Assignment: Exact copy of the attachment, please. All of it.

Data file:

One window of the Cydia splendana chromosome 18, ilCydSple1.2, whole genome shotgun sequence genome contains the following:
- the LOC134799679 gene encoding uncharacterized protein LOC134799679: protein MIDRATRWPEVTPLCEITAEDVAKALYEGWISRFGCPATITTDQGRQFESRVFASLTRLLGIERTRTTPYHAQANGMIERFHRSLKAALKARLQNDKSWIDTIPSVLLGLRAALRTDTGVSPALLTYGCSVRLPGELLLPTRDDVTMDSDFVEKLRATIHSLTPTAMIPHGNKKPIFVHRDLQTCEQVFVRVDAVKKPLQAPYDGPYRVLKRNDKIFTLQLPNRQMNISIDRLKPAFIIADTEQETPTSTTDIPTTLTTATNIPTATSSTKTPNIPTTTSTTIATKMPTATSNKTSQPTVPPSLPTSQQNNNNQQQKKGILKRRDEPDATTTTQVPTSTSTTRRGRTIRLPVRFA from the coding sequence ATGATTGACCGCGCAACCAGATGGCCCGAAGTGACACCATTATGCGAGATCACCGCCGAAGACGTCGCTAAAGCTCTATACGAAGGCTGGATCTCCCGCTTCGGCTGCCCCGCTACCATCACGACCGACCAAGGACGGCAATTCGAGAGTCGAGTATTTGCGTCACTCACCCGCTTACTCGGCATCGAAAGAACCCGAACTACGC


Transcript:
One window of the Cydia splendana chromosome 18, ilCydSple1.2, whole genome shotgun sequence genome contains the following:
- the LOC134799679 gene encoding uncharacterized protein LOC134799679: protein MIDRATRWPEVTPLCEITAEDVAKALYEGWISRFGCPATITTDQGRQFESRVFASLTRLLGIERTRTTPYHAQANGMIERFHRSLKAALKARLQNDKSWIDTIPSVLLGLRAALRTDTGVSPALLTYGCSVRLPGELLLPTRDDVTMDSDFVEKLRATIHSLTPTAMIPHGNKKPIFVHRDLQTCEQVFVRVDAVKKPLQAPYDGPYRVLKRNDKIFTLQLPNRQMNISIDRLKPAFIIADTEQETPTSTTDIPTTLTTATNIPTATSSTKTPNIPTTTSTTIATKMPTATSNKTSQPTVPPSLPTSQQNNNNQQQKKGILKRRDEPDATTTTQVPTSTSTTRRGRTIRLPVRFA from the coding sequence ATGATTGACCGCGCAACCAGATGGCCCGAAGTGACACCATTATGCGAGATCACCGCCGAAGACGTCGCTAAAGCTCTATACGAAGGCTGGATCTCCCGCTTCGGCTGCCCCGCTACCATCACGACCGACCAAGGACGGCAATTCGAGAGTCGAGTATTTGCGTCACTCACCCGCTTACTCGGCATCGAAAGAACCCGAACTACGC